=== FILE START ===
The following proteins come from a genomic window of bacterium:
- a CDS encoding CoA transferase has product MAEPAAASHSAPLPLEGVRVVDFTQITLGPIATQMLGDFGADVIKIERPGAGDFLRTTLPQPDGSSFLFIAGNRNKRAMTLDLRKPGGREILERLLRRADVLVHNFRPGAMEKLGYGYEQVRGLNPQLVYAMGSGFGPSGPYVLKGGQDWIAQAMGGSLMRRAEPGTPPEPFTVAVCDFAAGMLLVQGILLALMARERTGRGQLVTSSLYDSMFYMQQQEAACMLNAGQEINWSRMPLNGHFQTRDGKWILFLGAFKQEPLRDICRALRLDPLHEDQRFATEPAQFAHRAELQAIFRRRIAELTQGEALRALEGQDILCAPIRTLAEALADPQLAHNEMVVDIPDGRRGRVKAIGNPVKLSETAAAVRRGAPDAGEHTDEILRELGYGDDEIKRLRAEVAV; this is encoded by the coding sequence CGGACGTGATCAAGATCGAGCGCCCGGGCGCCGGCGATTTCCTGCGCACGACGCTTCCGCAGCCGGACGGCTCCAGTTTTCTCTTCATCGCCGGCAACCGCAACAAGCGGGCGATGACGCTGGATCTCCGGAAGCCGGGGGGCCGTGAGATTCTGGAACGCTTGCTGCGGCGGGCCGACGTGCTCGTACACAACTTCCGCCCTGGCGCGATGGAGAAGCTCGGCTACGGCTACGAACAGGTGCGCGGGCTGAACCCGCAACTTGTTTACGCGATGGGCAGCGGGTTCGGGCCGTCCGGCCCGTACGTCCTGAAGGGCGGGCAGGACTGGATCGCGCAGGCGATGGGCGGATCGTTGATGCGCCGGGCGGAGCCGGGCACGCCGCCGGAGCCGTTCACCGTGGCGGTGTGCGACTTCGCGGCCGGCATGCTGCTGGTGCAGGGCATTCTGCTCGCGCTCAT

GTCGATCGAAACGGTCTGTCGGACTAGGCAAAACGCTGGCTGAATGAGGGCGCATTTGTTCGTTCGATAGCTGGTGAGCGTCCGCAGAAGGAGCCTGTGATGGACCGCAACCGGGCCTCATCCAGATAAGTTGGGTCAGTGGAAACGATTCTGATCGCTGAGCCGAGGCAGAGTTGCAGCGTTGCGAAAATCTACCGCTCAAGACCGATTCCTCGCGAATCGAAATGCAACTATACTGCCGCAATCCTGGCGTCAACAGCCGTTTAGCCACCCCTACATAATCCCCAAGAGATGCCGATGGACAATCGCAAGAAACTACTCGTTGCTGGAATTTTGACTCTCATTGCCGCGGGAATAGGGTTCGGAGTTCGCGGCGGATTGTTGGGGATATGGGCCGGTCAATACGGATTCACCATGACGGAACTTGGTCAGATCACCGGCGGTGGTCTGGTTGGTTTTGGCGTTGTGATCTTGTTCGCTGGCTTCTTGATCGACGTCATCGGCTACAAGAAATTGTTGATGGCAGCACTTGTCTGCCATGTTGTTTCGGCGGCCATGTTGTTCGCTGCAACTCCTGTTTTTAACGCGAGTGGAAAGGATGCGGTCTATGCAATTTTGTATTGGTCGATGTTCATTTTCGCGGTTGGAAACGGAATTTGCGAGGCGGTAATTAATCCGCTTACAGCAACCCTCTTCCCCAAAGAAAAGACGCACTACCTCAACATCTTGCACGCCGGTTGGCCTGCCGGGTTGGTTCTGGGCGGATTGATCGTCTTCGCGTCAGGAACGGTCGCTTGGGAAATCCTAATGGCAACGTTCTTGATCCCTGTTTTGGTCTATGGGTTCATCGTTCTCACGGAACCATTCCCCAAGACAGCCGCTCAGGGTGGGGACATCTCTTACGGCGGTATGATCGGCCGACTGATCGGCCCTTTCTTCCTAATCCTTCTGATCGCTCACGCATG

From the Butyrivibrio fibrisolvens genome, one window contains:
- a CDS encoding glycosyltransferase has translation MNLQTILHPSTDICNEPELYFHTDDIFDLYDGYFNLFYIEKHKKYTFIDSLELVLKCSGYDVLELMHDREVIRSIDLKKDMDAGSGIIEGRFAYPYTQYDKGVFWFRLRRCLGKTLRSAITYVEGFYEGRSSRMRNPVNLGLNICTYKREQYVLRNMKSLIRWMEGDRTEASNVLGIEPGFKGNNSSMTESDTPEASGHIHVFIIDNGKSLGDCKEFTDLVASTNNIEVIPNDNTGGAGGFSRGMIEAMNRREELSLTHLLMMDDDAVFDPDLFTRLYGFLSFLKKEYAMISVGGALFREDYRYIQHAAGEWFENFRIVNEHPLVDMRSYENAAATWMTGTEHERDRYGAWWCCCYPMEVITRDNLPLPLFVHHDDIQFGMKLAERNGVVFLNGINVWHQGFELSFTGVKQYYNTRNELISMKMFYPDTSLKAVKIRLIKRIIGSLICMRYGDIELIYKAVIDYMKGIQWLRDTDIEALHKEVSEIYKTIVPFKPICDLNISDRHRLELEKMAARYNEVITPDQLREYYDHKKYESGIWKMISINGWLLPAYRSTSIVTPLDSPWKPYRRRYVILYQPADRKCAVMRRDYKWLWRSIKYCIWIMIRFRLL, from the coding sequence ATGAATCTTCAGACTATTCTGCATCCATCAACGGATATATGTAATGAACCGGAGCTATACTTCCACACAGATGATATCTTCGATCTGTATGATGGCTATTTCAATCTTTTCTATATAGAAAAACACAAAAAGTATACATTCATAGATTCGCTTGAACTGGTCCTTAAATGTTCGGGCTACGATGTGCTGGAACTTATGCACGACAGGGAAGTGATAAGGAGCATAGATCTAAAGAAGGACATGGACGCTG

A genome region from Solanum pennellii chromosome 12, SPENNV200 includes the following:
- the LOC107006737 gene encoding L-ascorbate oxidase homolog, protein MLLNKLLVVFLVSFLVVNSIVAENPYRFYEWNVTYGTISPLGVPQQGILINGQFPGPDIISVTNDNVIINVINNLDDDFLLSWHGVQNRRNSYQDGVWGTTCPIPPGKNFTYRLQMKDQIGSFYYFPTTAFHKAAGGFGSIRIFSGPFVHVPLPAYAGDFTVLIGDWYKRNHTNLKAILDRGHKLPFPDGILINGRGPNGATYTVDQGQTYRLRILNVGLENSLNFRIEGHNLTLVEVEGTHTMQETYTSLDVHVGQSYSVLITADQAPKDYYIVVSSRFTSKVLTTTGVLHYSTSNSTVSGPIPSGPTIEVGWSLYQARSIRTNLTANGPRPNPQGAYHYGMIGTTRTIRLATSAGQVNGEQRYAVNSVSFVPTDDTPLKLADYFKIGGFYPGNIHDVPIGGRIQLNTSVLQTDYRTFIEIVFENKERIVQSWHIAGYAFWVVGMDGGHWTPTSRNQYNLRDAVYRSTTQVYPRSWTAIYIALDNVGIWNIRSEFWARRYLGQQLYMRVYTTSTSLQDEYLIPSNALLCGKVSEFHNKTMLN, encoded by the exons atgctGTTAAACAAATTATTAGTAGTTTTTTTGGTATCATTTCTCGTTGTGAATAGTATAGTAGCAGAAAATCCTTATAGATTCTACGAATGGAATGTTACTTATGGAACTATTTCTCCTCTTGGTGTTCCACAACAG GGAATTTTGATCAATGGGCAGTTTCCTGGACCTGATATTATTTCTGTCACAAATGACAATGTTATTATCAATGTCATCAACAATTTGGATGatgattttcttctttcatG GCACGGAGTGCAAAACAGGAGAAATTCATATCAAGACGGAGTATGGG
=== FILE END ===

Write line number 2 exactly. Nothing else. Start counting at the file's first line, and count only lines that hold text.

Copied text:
- a CDS encoding CoA transferase has product MAEPAAASHSAPLPLEGVRVVDFTQITLGPIATQMLGDFGADVIKIERPGAGDFLRTTLPQPDGSSFLFIAGNRNKRAMTLDLRKPGGREILERLLRRADVLVHNFRPGAMEKLGYGYEQVRGLNPQLVYAMGSGFGPSGPYVLKGGQDWIAQAMGGSLMRRAEPGTPPEPFTVAVCDFAAGMLLVQGILLALMARERTGRGQLVTSSLYDSMFYMQQQEAACMLNAGQEINWSRMPLNGHFQTRDGKWILFLGAFKQEPLRDICRALRLDPLHEDQRFATEPAQFAHRAELQAIFRRRIAELTQGEALRALEGQDILCAPIRTLAEALADPQLAHNEMVVDIPDGRRGRVKAIGNPVKLSETAAAVRRGAPDAGEHTDEILRELGYGDDEIKRLRAEVAV; this is encoded by the coding sequence CGGACGTGATCAAGATCGAGCGCCCGGGCGCCGGCGATTTCCTGCGCACGACGCTTCCGCAGCCGGACGGCTCCAGTTTTCTCTTCATCGCCGGCAACCGCAACAAGCGGGCGATGACGCTGGATCTCCGGAAGCCGGGGGGCCGTGAGATTCTGGAACGCTTGCTGCGGCGGGCCGACGTGCTCGTACACAACTTCCGCCCTGGCGCGATGGAGAAGCTCGGCTACGGCTACGAACAGGTGCGCGGGCTGAACCCGCAACTTGTTTACGCGATGGGCAGCGGGTTCGGGCCGTCCGGCCCGTACGTCCTGAAGGGCGGGCAGGACTGGATCGCGCAGGCGATGGGCGGATCGTTGATGCGCCGGGCGGAGCCGGGCACGCCGCCGGAGCCGTTCACCGTGGCGGTGTGCGACTTCGCGGCCGGCATGCTGCTGGTGCAGGGCATTCTGCTCGCGCTCAT